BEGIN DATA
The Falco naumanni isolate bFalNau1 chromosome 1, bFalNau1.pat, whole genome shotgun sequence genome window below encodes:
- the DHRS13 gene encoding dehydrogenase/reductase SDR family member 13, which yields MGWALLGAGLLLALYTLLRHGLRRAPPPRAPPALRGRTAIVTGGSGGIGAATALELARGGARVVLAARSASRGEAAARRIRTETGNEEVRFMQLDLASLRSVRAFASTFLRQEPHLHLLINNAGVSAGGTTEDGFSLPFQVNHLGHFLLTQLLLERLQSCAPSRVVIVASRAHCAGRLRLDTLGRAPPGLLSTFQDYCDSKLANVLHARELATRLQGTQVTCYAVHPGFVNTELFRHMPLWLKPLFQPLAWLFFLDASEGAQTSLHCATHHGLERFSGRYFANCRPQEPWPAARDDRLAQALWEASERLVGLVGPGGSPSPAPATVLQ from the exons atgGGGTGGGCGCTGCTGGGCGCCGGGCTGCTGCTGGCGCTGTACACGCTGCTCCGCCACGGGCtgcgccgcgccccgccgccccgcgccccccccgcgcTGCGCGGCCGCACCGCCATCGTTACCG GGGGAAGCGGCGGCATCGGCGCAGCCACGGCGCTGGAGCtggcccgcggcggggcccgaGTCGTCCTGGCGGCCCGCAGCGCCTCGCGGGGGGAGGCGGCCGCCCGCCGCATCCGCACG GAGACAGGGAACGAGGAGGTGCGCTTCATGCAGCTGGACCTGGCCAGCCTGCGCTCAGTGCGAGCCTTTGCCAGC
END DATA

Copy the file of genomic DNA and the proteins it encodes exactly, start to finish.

The Falco naumanni isolate bFalNau1 chromosome 1, bFalNau1.pat, whole genome shotgun sequence genome window below encodes:
- the DHRS13 gene encoding dehydrogenase/reductase SDR family member 13, which yields MGWALLGAGLLLALYTLLRHGLRRAPPPRAPPALRGRTAIVTGGSGGIGAATALELARGGARVVLAARSASRGEAAARRIRTETGNEEVRFMQLDLASLRSVRAFASTFLRQEPHLHLLINNAGVSAGGTTEDGFSLPFQVNHLGHFLLTQLLLERLQSCAPSRVVIVASRAHCAGRLRLDTLGRAPPGLLSTFQDYCDSKLANVLHARELATRLQGTQVTCYAVHPGFVNTELFRHMPLWLKPLFQPLAWLFFLDASEGAQTSLHCATHHGLERFSGRYFANCRPQEPWPAARDDRLAQALWEASERLVGLVGPGGSPSPAPATVLQ from the exons atgGGGTGGGCGCTGCTGGGCGCCGGGCTGCTGCTGGCGCTGTACACGCTGCTCCGCCACGGGCtgcgccgcgccccgccgccccgcgccccccccgcgcTGCGCGGCCGCACCGCCATCGTTACCG GGGGAAGCGGCGGCATCGGCGCAGCCACGGCGCTGGAGCtggcccgcggcggggcccgaGTCGTCCTGGCGGCCCGCAGCGCCTCGCGGGGGGAGGCGGCCGCCCGCCGCATCCGCACG GAGACAGGGAACGAGGAGGTGCGCTTCATGCAGCTGGACCTGGCCAGCCTGCGCTCAGTGCGAGCCTTTGCCAGC